After the sneak peek we posted from Brigid & Josh’s wedding, we got a lot of questions about how we’re shooting our getting ready details. So….we thought we’d post it up here as a pancake session so everyone can see. In today’s post, we’re going to be focusing specifically on how the addition of a simple $29 LED video light can really take your detail shots to the next level.
The first thing I want to say before we go any further, is that whether it’s all natural light or we’re adding in some off camera/video light set ups, our goal is always to shoot our details with directional light. By that, I mean light that is coming in from a side and falling on the subject as we position ourselves at a spot that forms somewhere between a 90-120 degree angle. If that’s hard to visualize, just imagine drawing a string from the light source to the subject and the subject to yourself. What kind of angle would that make? Like I said, our goal is almost always 90-120 degrees. Because what that does is create the optimum pattern of highlight and shadow (and therefore every gray point in between) and that gives the image all of that depth and dimension that we want.
A lot of the time, we are shooting our details using all natural, directional light. But more and more, we’ve been playing with the addition of a second light for more studio quality shots. On a whim a while back, we picked up this $29 video light mostly to use during dancing at receptions. But at some point, Justin started breaking it out during the getting ready portion of the day. And now we don’t leave home without it. Here are three ways we’ve been using it.
1. As a fill for natural light
Like we said, most of the time our main light is natural window light. We set the subject up so that it’s mostly facing us and the light is raking across it from the side. But sometimes, especially if what you’re photographing is white, that can create too contrasty of a situation. So we can use the video light (which is daylight balanced) to create fill on the shadow side. But because we hold the video light at a bit of a distance (a couple of feet), it doesn’t over power our main light and you still get that pattern of highlight and shadow while keeping it even enough not to lose detail in the shadow side. In this set up on the right below, a big bank of window light is coming in from the right creating our main light, and we held the video light on the left and from behind to create just a little kick.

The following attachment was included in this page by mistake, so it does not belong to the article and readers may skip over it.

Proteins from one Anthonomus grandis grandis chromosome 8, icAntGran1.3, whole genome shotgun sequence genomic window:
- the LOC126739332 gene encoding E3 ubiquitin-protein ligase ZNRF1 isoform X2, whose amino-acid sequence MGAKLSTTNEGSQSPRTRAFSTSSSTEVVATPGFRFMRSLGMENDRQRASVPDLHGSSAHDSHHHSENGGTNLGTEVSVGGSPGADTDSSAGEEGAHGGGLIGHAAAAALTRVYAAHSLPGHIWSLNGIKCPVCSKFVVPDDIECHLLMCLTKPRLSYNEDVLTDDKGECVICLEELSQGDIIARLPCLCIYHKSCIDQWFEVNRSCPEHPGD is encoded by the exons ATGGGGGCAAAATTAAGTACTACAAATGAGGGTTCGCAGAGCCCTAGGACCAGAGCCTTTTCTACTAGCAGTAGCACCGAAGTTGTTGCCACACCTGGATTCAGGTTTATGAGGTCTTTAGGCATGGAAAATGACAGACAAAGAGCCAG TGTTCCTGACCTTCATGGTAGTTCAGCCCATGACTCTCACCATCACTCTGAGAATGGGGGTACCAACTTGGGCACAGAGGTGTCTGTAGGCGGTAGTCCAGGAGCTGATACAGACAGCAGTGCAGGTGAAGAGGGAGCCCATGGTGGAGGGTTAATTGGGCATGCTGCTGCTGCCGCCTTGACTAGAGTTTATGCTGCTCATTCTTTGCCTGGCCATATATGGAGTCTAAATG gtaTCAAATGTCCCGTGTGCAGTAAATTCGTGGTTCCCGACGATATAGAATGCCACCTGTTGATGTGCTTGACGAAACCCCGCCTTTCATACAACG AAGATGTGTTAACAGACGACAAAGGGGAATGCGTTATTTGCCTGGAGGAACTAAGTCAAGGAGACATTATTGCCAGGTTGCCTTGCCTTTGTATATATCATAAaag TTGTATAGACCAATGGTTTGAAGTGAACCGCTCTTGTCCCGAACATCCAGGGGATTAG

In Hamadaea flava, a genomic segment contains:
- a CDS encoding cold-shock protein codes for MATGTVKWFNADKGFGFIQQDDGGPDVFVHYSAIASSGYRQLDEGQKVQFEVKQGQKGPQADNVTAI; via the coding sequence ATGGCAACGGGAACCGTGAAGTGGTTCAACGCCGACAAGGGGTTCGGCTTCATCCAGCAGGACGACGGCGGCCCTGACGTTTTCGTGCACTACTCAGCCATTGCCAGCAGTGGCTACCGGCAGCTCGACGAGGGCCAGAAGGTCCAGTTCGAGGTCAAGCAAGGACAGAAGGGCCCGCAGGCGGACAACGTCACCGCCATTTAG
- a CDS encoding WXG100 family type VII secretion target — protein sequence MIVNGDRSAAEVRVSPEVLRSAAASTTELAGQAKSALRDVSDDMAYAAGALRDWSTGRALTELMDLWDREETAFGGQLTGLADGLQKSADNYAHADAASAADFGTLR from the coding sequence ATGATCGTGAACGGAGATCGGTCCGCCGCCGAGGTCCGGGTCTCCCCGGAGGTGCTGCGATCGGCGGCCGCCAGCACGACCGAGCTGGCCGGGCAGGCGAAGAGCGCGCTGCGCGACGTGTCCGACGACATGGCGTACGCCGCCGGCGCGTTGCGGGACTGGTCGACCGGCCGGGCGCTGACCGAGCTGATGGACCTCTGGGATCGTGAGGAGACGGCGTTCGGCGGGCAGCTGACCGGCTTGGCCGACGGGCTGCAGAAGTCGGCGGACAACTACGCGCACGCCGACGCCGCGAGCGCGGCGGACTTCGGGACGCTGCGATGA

**You may notice that the shot on the left has the window directly behind it. Shooting the perfume is about the only time we’ll have the light coming in directly behind because it lights up the perfume and makes the logo easier to focus on.
2. As a fill for off camera light
If we have a rockin’ pair of shoes or some jewelry that we want to go a little more dramatic with, we’ll set up our off camera light either shooting through a white umbrella or a small soft box and use that as our main light. This creates that rich, dramatic look, but if you’re shooting something darker (especially like Brigid’s killer black shoes) then you can end up losing a lot of detail in the shadows. So for this shot on the right below, we used our off camera light as the main source coming in from the left, but brought the video light around from the back and to the right to kick a little around the edge of that shadow side. Again, because the video light is never going to overpower our flash, you still get that pattern of highlight and shadow but are able to keep detail in both. And if you want to see the effects of directional light in action, just look at how it makes every fold in that bow stand out.
3. And finally, as the main light.
This one is much more rare for us, but occasionally there will be a piece of jewelry worthy of a little extra dramatic lighting. Like Brigid’s bracelet here. For this Justin held the video light mostly coming from above, but still off to the right to create that directional lighting. He exposed for the highlights, and because we wanted to simplify the background he was ok with some of the shadows going darker. But look at what the directional light does to each one of those pearls.
So, I hope that helps! Even if it’s just because it gave you a really good excuse to go buy a new photo toy. And, as always, if you have any follow up questions feel free to leave them in the comments below.